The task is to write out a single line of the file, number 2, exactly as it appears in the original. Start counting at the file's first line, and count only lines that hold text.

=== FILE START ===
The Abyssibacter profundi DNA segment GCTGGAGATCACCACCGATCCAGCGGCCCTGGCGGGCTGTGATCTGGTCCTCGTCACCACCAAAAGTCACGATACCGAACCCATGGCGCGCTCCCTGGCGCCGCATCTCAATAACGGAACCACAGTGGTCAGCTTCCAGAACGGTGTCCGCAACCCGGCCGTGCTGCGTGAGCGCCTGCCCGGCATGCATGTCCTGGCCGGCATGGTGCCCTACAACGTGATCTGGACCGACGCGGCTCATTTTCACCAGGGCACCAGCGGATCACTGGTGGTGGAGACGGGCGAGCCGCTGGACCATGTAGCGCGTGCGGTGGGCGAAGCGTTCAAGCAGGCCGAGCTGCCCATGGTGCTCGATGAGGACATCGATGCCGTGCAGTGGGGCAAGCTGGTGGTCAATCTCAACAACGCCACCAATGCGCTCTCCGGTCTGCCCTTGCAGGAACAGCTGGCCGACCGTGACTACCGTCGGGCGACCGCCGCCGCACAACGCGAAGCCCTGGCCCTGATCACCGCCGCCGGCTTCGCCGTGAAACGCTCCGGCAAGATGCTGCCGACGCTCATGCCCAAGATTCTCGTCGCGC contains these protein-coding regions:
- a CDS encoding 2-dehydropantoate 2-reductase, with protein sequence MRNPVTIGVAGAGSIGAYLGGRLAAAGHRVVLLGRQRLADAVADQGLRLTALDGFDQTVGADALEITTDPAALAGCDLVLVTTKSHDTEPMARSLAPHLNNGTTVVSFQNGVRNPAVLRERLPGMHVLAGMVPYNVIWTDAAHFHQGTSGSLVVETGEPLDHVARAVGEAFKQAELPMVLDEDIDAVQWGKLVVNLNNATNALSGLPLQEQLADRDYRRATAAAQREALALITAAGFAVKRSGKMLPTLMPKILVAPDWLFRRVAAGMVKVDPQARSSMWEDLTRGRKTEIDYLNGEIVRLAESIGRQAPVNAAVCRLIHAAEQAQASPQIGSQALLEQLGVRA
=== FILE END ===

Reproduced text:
- a CDS encoding 2-dehydropantoate 2-reductase, with protein sequence MRNPVTIGVAGAGSIGAYLGGRLAAAGHRVVLLGRQRLADAVADQGLRLTALDGFDQTVGADALEITTDPAALAGCDLVLVTTKSHDTEPMARSLAPHLNNGTTVVSFQNGVRNPAVLRERLPGMHVLAGMVPYNVIWTDAAHFHQGTSGSLVVETGEPLDHVARAVGEAFKQAELPMVLDEDIDAVQWGKLVVNLNNATNALSGLPLQEQLADRDYRRATAAAQREALALITAAGFAVKRSGKMLPTLMPKILVAPDWLFRRVAAGMVKVDPQARSSMWEDLTRGRKTEIDYLNGEIVRLAESIGRQAPVNAAVCRLIHAAEQAQASPQIGSQALLEQLGVRA